Saint Maud (15) ****
Kajillionaire (12A) ****
Scream, Queen! My Nightmare on Elm Street (N/A) ****
My Zoe (12A) ***
Beyond the Visible: Hilma af Klint (U) **
British writer/director Rose Glass makes a striking debut with Saint Maud, a creepy arthouse horror movie about a devout palliative care nurse called Maud (Morfydd Clark) who becomes obsessed with saving the soul of her latest charge. This is Amanda (Jennifer Ehle), a once-famous dancer who’s gone a bit “Norma Desmond” as she lives out her final days in the decadent seclusion of a big hilltop house high above an unnamed British seaside town. Maud, by contrast, has more in common with one of Paul Schrader’s misguided avenging angels, her sardonic voiceover narration repeatedly questioning the value of her religious calling in a one-way conversation with God that sees her continually contrast her piety with the drabness of her current locale and the consequence-free sinning she sees happening all around her. That her delusions manifest themselves in orgasmic reveries and flesh-mortifying acts of self-harm hint at a pre-conversion past full of personal and professional trauma and one of the film’s great strengths is the subtle way Glass fuses genre elements with nuanced character work to maintain an air of ambiguity about the extent of Maud’s unravelling, something that pays huge dividends come the film’s harrowing finalé. She demonstrates real mastery of tone as well, never descending into camp, even as Maud’s relationship with Amanda veers from mordantly funny to chilling; judicious use of jump scares and special effects, meanwhile, further ratchet up the tension. At just 83 minutes, this a tightly wound gem.
As a filmmaker, Miranda July’s work defies easy categorisation, falling somewhere between performance art and the kind of idiosyncratic quirkiness typified by her contemporary, Wes Anderson. This can give her output a bit of a Marmite quality, but with Kajillionaire she’s made her most accessible and entertaining film to date. A surreal crime caper built around a family of inept grifters, it stars Evan Rachel Wood (TV’s West World) as Old Dolio, the 26-year-old daughter of an erratic couple (Richard Jenkins and Debra Winger) whose decision to name her after a homeless lottery winner in the vain hope of sharing his good fortune is just one of many bogus parenting decisions that Old Dolio is starting to suspect may be the reason she feels so emotionally stunted as an adult. Her increasing sense of alienation from her wacko parents is intensified by the jealousy – and perhaps something else – she feels towards Melanie (Gina Rodriguez), an aspiring scam artist her parents have invited into their world after she comes up with a ruse to help them pay their rent arrears. July keeps things marvellously off-kilter here with plenty of oddball details, but these never compromise the compassion the film has for its characters, whose errant ways are, happily, not entirely irredeemable.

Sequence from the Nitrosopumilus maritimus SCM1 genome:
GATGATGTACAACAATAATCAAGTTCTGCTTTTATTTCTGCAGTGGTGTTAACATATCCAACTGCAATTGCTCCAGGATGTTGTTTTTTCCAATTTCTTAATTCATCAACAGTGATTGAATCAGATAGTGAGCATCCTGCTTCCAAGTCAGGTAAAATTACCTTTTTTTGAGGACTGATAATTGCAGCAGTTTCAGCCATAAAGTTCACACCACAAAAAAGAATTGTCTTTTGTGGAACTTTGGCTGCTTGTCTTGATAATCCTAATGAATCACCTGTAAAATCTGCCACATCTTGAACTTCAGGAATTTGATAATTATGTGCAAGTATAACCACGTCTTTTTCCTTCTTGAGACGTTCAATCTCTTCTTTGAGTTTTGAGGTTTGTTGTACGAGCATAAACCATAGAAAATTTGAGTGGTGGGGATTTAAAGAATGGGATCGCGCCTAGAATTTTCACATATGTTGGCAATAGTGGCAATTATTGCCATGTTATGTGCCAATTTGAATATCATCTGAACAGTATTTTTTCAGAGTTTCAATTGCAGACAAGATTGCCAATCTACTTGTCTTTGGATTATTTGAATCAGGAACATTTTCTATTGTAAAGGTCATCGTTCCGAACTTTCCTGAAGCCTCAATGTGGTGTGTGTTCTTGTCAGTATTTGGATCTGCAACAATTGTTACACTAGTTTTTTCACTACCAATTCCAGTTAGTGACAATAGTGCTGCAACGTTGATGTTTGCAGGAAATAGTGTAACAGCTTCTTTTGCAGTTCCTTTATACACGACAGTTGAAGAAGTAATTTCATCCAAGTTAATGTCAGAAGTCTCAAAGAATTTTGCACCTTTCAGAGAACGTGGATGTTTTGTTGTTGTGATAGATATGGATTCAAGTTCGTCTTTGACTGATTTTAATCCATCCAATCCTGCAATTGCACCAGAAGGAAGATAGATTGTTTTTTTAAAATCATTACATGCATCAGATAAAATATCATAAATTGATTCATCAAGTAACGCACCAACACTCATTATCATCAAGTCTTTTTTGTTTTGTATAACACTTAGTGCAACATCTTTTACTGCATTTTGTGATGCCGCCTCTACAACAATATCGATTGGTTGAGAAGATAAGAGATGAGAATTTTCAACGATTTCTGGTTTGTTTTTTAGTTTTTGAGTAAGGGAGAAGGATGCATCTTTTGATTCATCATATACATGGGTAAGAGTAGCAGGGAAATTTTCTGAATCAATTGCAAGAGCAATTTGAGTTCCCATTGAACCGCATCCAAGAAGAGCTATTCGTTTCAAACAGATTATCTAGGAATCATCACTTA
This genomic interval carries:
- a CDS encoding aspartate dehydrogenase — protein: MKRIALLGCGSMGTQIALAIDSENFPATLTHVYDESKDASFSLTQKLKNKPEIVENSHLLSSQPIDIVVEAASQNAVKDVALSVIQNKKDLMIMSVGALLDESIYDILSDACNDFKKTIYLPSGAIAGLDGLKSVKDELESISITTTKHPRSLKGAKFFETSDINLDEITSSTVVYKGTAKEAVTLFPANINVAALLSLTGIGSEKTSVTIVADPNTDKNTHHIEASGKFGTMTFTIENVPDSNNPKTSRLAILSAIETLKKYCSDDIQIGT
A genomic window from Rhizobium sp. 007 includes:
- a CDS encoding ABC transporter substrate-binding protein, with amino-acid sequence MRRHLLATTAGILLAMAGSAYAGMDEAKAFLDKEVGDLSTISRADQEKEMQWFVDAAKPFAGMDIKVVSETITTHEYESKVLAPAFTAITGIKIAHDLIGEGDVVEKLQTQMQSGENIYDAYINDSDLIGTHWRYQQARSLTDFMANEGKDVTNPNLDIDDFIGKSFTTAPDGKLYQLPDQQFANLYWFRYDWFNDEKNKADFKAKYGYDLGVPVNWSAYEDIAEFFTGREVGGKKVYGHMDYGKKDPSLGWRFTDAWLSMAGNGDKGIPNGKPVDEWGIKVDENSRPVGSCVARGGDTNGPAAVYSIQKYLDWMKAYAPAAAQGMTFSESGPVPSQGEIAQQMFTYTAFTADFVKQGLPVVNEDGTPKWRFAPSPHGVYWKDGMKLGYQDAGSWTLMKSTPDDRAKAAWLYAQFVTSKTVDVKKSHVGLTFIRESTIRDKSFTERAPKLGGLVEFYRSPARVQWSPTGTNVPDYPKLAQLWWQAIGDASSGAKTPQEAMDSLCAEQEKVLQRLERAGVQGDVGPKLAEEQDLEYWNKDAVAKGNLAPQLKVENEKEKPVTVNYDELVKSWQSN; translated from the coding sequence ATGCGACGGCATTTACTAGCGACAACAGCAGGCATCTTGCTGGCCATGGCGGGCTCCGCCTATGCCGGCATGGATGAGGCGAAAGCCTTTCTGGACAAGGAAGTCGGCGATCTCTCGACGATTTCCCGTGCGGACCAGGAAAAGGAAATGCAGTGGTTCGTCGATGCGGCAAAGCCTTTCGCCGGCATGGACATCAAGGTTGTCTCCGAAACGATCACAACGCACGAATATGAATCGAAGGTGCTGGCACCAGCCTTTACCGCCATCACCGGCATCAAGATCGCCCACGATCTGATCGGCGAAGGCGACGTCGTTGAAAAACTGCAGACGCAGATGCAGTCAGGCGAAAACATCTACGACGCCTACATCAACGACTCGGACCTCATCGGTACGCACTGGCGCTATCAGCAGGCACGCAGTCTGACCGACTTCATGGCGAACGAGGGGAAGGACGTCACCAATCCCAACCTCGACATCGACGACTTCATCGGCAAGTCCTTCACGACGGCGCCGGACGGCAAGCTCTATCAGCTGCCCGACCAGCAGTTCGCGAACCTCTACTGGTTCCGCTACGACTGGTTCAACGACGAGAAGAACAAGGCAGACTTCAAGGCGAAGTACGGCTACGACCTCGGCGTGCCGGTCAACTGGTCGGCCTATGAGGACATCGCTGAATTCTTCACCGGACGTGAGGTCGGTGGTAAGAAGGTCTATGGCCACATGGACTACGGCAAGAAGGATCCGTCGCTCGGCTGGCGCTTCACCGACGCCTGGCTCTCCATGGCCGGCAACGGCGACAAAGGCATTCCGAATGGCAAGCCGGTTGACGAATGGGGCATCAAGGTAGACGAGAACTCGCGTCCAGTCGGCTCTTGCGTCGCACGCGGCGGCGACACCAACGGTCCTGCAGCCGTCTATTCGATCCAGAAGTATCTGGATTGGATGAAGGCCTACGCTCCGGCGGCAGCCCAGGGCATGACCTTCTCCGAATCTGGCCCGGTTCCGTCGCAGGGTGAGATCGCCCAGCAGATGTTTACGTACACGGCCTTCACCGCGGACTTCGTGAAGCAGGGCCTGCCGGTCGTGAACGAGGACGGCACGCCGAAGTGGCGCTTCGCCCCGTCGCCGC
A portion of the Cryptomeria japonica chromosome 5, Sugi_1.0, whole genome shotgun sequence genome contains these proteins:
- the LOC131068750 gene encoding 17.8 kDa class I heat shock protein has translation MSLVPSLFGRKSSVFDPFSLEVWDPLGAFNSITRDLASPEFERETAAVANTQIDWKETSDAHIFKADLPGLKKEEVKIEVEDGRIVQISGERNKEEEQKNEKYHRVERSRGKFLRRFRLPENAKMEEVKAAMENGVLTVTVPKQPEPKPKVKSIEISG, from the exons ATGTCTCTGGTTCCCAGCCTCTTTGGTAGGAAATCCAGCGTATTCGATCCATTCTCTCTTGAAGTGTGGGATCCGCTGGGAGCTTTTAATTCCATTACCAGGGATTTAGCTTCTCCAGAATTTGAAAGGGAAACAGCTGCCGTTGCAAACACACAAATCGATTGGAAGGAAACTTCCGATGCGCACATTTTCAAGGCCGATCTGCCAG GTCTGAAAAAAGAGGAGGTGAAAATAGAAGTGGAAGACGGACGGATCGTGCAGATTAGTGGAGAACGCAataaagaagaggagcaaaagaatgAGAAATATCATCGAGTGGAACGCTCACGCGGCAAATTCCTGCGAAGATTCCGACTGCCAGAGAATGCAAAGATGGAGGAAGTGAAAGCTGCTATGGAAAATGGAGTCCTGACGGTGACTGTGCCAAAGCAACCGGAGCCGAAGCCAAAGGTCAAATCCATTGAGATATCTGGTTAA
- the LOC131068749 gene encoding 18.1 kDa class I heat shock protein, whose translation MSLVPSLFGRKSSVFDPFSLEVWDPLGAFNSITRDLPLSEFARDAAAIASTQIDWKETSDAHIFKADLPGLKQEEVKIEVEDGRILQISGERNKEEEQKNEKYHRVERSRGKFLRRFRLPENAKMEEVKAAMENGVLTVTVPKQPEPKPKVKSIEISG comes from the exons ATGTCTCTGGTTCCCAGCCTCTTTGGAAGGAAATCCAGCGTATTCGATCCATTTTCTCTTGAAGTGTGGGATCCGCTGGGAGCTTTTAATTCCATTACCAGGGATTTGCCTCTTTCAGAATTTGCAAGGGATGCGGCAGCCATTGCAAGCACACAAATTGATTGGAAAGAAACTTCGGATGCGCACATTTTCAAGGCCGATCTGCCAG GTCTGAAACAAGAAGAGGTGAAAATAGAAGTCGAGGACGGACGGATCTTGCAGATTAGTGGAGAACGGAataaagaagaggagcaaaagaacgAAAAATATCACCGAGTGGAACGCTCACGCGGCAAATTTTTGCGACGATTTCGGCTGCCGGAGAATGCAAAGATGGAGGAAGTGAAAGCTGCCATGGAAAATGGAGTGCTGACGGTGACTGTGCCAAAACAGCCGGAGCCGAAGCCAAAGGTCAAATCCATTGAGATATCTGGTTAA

Though it’s been reclaimed in recent years as a queer horror classic, the formerly little-loved A Nightmare on Elm Street Part 2: Freddy’s Revenge turns out to have been something of a cross to bear for its star Mark Patton, a young gay actor whose career it ruined just as it was getting going in the mid-1980s. Scream, Queen! My Nightmare on Elm Street tells his story and it’s a fascinating one full of thwarted promise, tragedy, and, latterly, hope. Following Patton on the convention circuit in the run up to the film’s 30th anniversary, directors Roman Chimienti and Tyler Jensen build towards a confrontation between their subject and the film’s screenwriter, David Chaskin, whom Patton blames for his becoming the focal point of all the homophobic ire the film incurred. But they also broaden the scope to examine the way the emerging Aids crisis forced gay actors back into the closet just as the culture seemed to be opening up. It’s an absorbing look at an important time – and as horror’s first “Final Boy,” Patton emerges as a true survivor.
My Zoe, Julie Delpy’s latest film as writer, director and star sees the co-author of Richard Linklater’s Before… trilogy put a more sombre take on the precarious nature of relationships. Casting herself as one half of a newly separated couple embroiled in a bitter custody battle for their young daughter (Richard Armitage plays her ex; Sophia Ally their eponymous daughter), the film dramatises with almost too-tough-to-watch accuracy the point-scoring recriminations that can destroy any hope for civility in such cases – and that’s before the film takes a turn for the tragic that only intensifies the protagonists’ mutual fury. But just when the drama seems too much to take, Delpy veers into unexpected, sci-fi- inflected territory and slyly refocuses our attention on the importance of remembering what matters in life. Daniel Brühl and Gemma Arterton co-star.
Beyond the Visible: Hilma af Klint seeks to rewrite art history to ensure the pioneering Swedish abstract painter is given her due in a male-dominated field. Doing the bulk of her work in the early 20th century, af Kilnt’s obsession with the atomic make-up of the world led her to try and represent it in ways that had never been done before, resulting in formal breakthroughs that prefigured those of Kandinsky and Mondrian. Sadly, we learn this in the first ten minutes and what follows is a pretty tedious primer that fixates on her status as a marginalised woman to offset the frustrating lack of insight into her work. ■
Saint Maud and Kajillionaire are on general release; Scream, Queen! My Nightmare on Elm Street is screening as part of the Scottish Queer International Film Festival 2020 and can be streamed on demand until 18 October via sqiff.org; My Zoe is available on demand; Beyond the Visible: Hilma af Klint is on select release and stream on demand
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